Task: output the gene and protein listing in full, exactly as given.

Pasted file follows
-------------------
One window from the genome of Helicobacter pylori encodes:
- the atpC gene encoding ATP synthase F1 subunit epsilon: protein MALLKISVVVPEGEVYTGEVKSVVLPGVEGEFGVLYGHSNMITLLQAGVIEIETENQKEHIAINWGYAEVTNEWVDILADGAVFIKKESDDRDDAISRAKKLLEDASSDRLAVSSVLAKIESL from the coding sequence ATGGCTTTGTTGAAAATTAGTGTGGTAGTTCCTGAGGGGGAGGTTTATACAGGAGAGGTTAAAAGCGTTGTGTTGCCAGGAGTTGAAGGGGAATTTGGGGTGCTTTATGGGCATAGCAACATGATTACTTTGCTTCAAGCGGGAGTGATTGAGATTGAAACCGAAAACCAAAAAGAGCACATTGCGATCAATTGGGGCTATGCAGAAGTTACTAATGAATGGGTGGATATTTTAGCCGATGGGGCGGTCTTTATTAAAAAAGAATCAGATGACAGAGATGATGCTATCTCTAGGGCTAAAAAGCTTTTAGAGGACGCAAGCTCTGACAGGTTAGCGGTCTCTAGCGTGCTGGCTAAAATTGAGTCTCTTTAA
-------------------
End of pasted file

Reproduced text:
One window from the genome of Helicobacter pylori encodes:
- the atpC gene encoding ATP synthase F1 subunit epsilon: protein MALLKISVVVPEGEVYTGEVKSVVLPGVEGEFGVLYGHSNMITLLQAGVIEIETENQKEHIAINWGYAEVTNEWVDILADGAVFIKKESDDRDDAISRAKKLLEDASSDRLAVSSVLAKIESL from the coding sequence ATGGCTTTGTTGAAAATTAGTGTGGTAGTTCCTGAGGGGGAGGTTTATACAGGAGAGGTTAAAAGCGTTGTGTTGCCAGGAGTTGAAGGGGAATTTGGGGTGCTTTATGGGCATAGCAACATGATTACTTTGCTTCAAGCGGGAGTGATTGAGATTGAAACCGAAAACCAAAAAGAGCACATTGCGATCAATTGGGGCTATGCAGAAGTTACTAATGAATGGGTGGATATTTTAGCCGATGGGGCGGTCTTTATTAAAAAAGAATCAGATGACAGAGATGATGCTATCTCTAGGGCTAAAAAGCTTTTAGAGGACGCAAGCTCTGACAGGTTAGCGGTCTCTAGCGTGCTGGCTAAAATTGAGTCTCTTTAA